Chicory Productivity, Forage Quality, and Response to Nitrogen Fertilization
- Michael Collins and
- Joe E. McCoy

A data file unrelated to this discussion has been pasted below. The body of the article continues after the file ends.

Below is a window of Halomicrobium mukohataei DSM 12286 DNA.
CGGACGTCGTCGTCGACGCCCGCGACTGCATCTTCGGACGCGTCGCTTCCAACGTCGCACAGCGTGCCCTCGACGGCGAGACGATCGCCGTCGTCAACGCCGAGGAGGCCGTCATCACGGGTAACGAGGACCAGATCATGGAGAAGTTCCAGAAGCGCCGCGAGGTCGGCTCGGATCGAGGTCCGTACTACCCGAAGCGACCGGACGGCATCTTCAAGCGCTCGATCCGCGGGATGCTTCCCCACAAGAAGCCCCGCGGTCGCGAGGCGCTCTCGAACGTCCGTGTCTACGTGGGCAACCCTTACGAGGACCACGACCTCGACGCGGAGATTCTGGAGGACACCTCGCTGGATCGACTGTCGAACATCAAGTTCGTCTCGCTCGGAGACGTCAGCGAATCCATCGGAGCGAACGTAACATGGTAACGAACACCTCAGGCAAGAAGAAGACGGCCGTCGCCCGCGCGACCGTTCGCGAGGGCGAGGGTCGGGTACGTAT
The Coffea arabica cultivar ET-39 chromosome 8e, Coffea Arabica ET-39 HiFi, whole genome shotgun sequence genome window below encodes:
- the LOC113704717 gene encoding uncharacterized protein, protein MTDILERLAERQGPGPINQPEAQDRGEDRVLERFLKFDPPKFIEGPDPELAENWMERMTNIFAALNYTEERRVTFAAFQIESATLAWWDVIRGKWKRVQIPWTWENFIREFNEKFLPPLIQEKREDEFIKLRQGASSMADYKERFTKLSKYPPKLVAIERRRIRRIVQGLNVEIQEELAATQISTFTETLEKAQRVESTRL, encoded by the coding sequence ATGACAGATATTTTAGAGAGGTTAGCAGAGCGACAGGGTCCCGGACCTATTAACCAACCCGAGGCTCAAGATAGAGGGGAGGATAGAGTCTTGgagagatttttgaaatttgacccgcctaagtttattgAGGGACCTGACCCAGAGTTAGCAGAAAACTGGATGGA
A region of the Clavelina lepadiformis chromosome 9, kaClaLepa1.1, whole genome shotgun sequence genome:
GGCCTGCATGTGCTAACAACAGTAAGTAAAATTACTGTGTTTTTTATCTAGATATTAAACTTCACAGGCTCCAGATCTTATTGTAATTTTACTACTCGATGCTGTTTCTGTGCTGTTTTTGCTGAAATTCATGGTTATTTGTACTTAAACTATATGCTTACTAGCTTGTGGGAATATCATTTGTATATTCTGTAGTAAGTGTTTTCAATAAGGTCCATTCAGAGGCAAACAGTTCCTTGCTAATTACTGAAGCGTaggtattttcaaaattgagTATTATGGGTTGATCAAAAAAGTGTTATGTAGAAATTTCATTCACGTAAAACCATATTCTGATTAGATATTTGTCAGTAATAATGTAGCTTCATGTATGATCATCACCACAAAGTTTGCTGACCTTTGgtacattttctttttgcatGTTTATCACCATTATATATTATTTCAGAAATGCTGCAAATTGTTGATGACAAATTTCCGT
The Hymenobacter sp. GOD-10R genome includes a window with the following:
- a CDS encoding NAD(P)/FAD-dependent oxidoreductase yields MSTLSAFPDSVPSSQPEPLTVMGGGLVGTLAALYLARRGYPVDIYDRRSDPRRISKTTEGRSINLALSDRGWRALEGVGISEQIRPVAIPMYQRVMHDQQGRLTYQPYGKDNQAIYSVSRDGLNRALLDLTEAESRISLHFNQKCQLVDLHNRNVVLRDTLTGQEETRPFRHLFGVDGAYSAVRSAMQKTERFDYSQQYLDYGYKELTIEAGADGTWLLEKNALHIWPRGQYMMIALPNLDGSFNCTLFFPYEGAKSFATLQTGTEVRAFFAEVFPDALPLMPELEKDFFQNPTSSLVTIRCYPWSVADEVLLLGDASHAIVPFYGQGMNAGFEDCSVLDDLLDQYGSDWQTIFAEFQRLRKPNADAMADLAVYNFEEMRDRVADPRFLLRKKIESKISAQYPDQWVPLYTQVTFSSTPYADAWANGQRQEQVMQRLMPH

Chicory (Cichorium intybus L.) shows potential for use in grazing systems. Information is needed regarding the productivity and quality of chicory forage in midlatitude states of the USA. Forage yield and quality of chicory under several levels of N fertilization were determined in a Kentucky field experiment. Plots were established during late spring on a silt loam soil (fine-silty, mixed, mesic Typic Paleudult) and received 0, 50, 100, 150, or 200 kg ha−1 of fertilizer N annually in two equal portions. Treatments were arranged in a randomized complete block design with four replicates. Herbage was harvested four times each year at 5-wk intervals. With N fertilization, chicory produced maximum dry matter yields of 7.8 and 5.6 Mg ha−1 in 1992 and 1993, respectively. Increasing N level produced linear increases in first-harvest yields and linear or quadratic increases at the third harvest, during midsummer, but N effects persisted only during the first growth period after application. Chicory forage was high in moisture: ≥850 g kg−1 in first-harvest forage, which often increased with increasing N level. Chicory remained almost completely vegetative, and forage quality was consistently high. Nitrogen concentration averaged 22.9 and 22.3 g kg−1 in 1992 and 1993, respectively, and was affected by N fertilization primarily at the first harvest. Chicory forage exceeded 640 g kg−1 in vitro dry matter disappearance and remained below 400 in neutral-detergent fiber concentration throughout the study. Chicory established rapidly and persisted well. Nitrogen-fertilized chicory produced high midseason yields of highquality forage, suggesting that this species could supplement cool-season grasses. The high rate and extent of N recovery found for chicory warrants further research to determine optimum N fertilization regimes.
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